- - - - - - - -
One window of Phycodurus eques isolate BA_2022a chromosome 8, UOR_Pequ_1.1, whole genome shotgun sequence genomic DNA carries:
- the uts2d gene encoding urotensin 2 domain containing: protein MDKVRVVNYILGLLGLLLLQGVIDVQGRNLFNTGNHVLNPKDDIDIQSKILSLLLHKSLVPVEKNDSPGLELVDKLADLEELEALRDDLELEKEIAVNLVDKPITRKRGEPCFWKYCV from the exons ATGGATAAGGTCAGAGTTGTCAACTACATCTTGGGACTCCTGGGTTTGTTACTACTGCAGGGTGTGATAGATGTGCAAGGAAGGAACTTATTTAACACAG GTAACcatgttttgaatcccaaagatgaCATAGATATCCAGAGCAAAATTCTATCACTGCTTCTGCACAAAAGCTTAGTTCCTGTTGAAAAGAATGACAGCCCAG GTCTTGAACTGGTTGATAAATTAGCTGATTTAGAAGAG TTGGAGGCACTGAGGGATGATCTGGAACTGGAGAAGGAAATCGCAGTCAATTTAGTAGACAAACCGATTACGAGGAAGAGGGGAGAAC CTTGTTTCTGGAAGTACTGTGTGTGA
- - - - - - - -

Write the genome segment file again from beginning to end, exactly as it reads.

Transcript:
One window of Phycodurus eques isolate BA_2022a chromosome 8, UOR_Pequ_1.1, whole genome shotgun sequence genomic DNA carries:
- the uts2d gene encoding urotensin 2 domain containing: protein MDKVRVVNYILGLLGLLLLQGVIDVQGRNLFNTGNHVLNPKDDIDIQSKILSLLLHKSLVPVEKNDSPGLELVDKLADLEELEALRDDLELEKEIAVNLVDKPITRKRGEPCFWKYCV from the exons ATGGATAAGGTCAGAGTTGTCAACTACATCTTGGGACTCCTGGGTTTGTTACTACTGCAGGGTGTGATAGATGTGCAAGGAAGGAACTTATTTAACACAG GTAACcatgttttgaatcccaaagatgaCATAGATATCCAGAGCAAAATTCTATCACTGCTTCTGCACAAAAGCTTAGTTCCTGTTGAAAAGAATGACAGCCCAG GTCTTGAACTGGTTGATAAATTAGCTGATTTAGAAGAG TTGGAGGCACTGAGGGATGATCTGGAACTGGAGAAGGAAATCGCAGTCAATTTAGTAGACAAACCGATTACGAGGAAGAGGGGAGAAC CTTGTTTCTGGAAGTACTGTGTGTGA